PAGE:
Tag: driving in Nashville

Driving 101: Patience Grasshopper

patienceThe common theme in almost every Driving 101 posts I have made is the impatience of drivers that roll along our highways.  You know the person – the one who pulls out in front of you forcing you to brake when there is absolutely no traffic behind you.  Then there is the person who flings their hands up in frustration because you didn’t run that red light.  Of course, who can ignore that driver who is tailgating you and would want to push you out of their way.

Impatience in driving is a huge problem.

Okay, I get it.  Driving is boring.  We hate it.  We are all trying to get from one place to another.  Unfortunately there are other people on the road doing the same thing.  Shocking I know.  It always amazes me in the morning commute when someone is driving at warp speed weaving in and out of traffic toward downtown.  I will usually say to that driver:  “We are all trying to get to work too.  You’re not the only one.”

The impatience thing is an epidemic.  Impatience often escalates into road rage.  So how can we deal with impatient drivers?

  1. Let it go.  Get out of their way when possible.  It’s not worth flipping someone off or getting shot by someone who gets mad about it.  Driving isn’t a competition.  You aren’t losing a race.  Ignore them.
  2. Stay calm.  Don’t get mad or try to make them more angry by slowing down even more or continuing to get in their way.  The important thing to do in these situations is to operate YOUR vehicle safely.  Even if the other driver wants to push you out into the road, you proceed when you feel it is safe because if you get hit because you feel stressed by the other driver, you will be the one hurt by it.  More than likely, the other driver will just swerve around you and leave you dealing with the accident.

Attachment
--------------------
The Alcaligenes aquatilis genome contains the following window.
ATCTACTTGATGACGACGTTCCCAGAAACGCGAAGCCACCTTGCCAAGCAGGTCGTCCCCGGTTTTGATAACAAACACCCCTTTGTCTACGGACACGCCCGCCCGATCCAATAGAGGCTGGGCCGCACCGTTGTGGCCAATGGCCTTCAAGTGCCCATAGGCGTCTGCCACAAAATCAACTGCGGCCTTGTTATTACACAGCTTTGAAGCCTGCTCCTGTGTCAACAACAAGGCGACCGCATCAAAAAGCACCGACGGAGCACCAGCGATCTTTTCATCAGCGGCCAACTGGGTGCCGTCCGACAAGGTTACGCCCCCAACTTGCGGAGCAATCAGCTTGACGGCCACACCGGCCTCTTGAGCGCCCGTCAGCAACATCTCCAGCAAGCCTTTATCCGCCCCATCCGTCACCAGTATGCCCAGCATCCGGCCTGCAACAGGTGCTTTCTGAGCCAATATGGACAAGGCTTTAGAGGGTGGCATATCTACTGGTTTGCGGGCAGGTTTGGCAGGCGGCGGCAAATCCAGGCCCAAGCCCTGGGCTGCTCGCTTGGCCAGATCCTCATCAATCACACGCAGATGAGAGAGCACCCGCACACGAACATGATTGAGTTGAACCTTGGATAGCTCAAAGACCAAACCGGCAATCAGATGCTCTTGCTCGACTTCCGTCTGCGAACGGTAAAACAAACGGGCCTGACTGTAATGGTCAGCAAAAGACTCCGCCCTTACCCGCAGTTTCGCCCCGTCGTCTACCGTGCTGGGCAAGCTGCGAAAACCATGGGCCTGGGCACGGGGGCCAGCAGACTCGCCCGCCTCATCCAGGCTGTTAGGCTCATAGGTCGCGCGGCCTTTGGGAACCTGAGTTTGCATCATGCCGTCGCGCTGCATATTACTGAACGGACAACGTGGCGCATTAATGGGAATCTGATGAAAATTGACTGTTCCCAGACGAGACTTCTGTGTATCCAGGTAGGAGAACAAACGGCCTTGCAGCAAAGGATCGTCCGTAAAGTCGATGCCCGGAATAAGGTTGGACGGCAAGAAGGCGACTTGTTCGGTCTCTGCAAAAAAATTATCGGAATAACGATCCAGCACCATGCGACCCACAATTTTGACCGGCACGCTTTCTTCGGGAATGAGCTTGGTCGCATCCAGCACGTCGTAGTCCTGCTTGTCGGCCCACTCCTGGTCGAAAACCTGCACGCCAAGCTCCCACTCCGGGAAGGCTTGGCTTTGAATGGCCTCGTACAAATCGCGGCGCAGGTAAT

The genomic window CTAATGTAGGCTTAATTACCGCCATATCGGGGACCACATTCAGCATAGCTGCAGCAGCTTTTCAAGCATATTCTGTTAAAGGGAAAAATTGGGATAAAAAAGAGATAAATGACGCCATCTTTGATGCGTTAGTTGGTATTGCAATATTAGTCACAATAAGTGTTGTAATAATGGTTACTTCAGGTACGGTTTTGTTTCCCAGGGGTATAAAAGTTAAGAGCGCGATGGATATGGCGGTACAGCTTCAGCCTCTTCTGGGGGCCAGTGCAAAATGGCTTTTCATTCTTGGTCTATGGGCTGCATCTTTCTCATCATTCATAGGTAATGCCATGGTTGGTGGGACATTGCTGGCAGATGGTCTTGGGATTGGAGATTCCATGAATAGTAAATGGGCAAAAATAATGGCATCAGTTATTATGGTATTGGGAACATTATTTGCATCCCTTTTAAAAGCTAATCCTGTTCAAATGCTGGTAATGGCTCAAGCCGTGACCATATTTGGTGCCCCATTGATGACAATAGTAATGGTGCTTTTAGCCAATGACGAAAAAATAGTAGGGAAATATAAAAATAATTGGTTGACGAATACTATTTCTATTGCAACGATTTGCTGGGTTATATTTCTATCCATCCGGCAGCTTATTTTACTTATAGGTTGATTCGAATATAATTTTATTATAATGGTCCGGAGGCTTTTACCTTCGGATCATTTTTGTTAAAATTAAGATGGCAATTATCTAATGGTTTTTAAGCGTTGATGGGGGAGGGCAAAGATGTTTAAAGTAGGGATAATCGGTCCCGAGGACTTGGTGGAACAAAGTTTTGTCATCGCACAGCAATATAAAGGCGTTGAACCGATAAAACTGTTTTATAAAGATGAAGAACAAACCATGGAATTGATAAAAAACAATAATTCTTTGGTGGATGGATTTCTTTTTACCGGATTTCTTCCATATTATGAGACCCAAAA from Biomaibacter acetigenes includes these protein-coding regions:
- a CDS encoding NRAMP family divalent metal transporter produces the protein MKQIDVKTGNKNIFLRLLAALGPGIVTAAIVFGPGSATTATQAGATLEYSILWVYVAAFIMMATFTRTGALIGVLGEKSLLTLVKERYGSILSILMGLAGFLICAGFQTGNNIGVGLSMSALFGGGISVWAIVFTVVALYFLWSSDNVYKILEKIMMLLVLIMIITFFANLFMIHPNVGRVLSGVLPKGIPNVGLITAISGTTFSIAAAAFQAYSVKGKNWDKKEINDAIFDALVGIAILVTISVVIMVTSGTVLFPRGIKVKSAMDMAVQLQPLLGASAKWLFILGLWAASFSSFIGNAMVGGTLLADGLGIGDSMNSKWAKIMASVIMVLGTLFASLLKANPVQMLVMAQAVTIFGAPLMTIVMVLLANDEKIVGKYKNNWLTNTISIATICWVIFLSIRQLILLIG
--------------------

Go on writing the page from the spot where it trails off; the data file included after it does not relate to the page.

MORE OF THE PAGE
3. Don’t be one.  Don’t be the impatient driver.  Leave on time to get to your destination.  Watch the traffic report for any problems to decide if you need to take another route.  Don’t be so quick to hit the horn.  Don’t put others in danger.  Don’t deliberately prevent someone from merging or changing lanes.

As frustrating as it is, you can’t control what other people do, you can only control what you do.  Impatient drivers are a reality in our selfie generation.  Impatient drivers think the road is theirs and no one else matters.   Impatient drivers cause five million deadly accidents each year.  Some of the top impatient causes of these fatal accidents are speeding, failing to yield the right-of-way (I’m not sure anyone really knows who has the right-of-way these days), reckless driving and failure to obey traffic signs and signals.

One of the things I often see is when drivers are turning and they cut the turn too short into the other turn lane.  I can see the colors of other drivers’ eyes when they do this.  Last week I counted six people talking on their phones while making the turn.

I am often driving through the intersection of Old Hickory Boulevard and Highway 70S in Bellevue and I dread it.  There are way too many things going on there with drivers coming from every direction.  I have seen drivers take too many chances simply because they are impatient and refuse to wait for traffic to clear before entering the highway.